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Sunday, June 01, 2008

The Economics of Parental Leave Policies

I didn't know that parental leave policies are associated with  lower post neonatal infant mortality rates and with higher employment rates for women. This interview with Christopher Ruhm also explains how market failure can prevent the private sector from offering parental leave, and how government intervention can overcome the suboptimal outcome [another part of the interview discusses his research on early childhood education]:

Interview Christopher Ruhm, by Chris English, Region Focus Winter 2008, FRB Richmond: ... RF: Tell us about your research into what sorts of economic effects you find abroad in relation to mandated parental leave policies.

Ruhm: My work on parental leave policies has led to a lot of my other work on health topics. How I got into it was a fluke. I was doing work on advance-notice provisions — the mandate [passed in 1988] that requires firms to tell their workers in advance if management is planning a mass layoff. That issue got me interested in mandated benefits more generally, and what happens when the government tells a firm it has to do something.

When I got interested in the role of parental leave mandates, there weren't many in the United States. There were some states that had mandates and, of course, later the Family and Medical Leave Act was passed as a federal mandate. But even with all that, the entitlements to parental leave are quite weak in the United States relative to other countries. So, what I did was go to European data...

Then I looked at the effects of labor market outcomes for women. Men were the control group in this research, because at the time men almost never took parental leave. What I found was that in the presence of parental leave requirements, women were more likely to be employed. There are a lot of reasons why you would expect that to be true. The most obvious one is the notion of job protection. If you don't have to quit your job to take leave, careers outside of the home become more attractive to women.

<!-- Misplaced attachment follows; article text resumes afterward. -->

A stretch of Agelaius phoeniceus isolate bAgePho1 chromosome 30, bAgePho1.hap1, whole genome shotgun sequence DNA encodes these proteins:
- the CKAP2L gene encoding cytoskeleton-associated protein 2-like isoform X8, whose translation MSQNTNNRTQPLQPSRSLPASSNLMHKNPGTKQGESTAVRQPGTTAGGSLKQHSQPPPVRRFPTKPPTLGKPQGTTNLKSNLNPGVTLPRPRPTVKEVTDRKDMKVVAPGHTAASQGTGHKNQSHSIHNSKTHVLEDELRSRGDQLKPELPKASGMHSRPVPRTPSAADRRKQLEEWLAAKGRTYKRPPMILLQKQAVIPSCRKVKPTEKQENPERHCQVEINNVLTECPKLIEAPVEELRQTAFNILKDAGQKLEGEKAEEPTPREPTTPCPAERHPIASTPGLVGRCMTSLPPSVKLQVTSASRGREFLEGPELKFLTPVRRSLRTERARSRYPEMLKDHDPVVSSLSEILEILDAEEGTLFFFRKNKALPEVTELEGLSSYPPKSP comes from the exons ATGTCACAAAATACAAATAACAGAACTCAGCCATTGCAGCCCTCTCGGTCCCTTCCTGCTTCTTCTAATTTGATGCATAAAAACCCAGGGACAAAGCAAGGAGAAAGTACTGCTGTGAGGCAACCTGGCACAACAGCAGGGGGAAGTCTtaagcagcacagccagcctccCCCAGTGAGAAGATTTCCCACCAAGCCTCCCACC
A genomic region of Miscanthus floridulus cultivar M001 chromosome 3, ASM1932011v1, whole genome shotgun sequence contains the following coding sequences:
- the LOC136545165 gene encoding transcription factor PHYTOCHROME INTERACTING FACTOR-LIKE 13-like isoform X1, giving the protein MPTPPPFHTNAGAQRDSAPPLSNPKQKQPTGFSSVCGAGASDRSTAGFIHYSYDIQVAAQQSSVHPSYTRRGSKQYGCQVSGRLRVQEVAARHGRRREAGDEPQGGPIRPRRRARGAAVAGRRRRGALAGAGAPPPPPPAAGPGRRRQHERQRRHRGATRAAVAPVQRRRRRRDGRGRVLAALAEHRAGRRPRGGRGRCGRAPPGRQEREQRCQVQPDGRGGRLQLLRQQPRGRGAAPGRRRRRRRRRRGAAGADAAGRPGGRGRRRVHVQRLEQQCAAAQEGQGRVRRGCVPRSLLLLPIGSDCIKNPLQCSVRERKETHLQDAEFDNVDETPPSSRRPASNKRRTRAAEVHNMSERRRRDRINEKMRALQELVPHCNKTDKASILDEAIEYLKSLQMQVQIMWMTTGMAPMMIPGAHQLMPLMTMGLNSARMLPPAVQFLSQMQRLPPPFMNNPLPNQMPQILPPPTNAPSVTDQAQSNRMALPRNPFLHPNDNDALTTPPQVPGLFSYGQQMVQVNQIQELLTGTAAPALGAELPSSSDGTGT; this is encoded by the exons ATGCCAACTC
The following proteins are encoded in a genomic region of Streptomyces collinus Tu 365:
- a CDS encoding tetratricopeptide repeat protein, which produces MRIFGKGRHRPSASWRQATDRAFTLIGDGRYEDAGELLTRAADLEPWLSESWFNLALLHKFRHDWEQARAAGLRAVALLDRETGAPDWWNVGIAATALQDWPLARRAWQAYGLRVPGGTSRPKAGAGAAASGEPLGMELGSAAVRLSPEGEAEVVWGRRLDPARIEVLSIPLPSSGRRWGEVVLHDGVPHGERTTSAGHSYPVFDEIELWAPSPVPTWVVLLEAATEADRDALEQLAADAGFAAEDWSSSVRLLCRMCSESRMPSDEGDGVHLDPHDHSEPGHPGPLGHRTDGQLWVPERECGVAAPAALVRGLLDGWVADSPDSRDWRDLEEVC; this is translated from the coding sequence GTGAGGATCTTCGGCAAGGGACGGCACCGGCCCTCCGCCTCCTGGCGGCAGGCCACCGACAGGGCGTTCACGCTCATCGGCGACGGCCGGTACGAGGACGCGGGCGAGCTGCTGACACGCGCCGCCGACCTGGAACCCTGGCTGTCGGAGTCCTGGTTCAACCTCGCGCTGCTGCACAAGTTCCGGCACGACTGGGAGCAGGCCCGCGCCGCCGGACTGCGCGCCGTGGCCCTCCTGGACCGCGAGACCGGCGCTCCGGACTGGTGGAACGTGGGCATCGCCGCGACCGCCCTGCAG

It's not entirely obvious, however, that it had to work that way. You can imagine the opposite outcome. Employers might have been encouraged to discriminate against women because women are more likely to actually take the leave, for instance. But there was pretty strong evidence that you did find increased employment-to-population ratios for mothers — a larger percentage of mothers became employed. Yet, I also found that if the leaves got sufficiently long, there was some possible negative effect on wages. In some European countries, you're talking about leave lengths that can equal a few years.

RF: What sorts of child health measures correlate with parental leave policies?

Ruhm: When I use the term parental leave, I'm using it to broadly encompass all kinds of provisions, including maternity leave — the initial period only available to mothers — and broader forms of family leave, which in principle could be available to either parent.

I used the same dataset and I looked at health outcomes for children, mainly infant mortality rates — deaths in the first year. I also looked at neonatal fatalities, which is death of the baby in the first 30 days, versus post-neonatal fatalities, which is death in the rest of the first year. Then I extended the analysis out to age 5.

The results were quite striking and consistent with what I would have expected. In the first 30 days, you didn't see much of a reduction in infant mortality, most likely because neonatal deaths are unrelated to how much leave the parents are taking after the birth. It has more to do with what type of hospital care you're getting or whether the baby is born with a congenital defect of some kind. But in the post-neonatal period and after that, you see reductions in infant mortality correlated with parental leave mandates.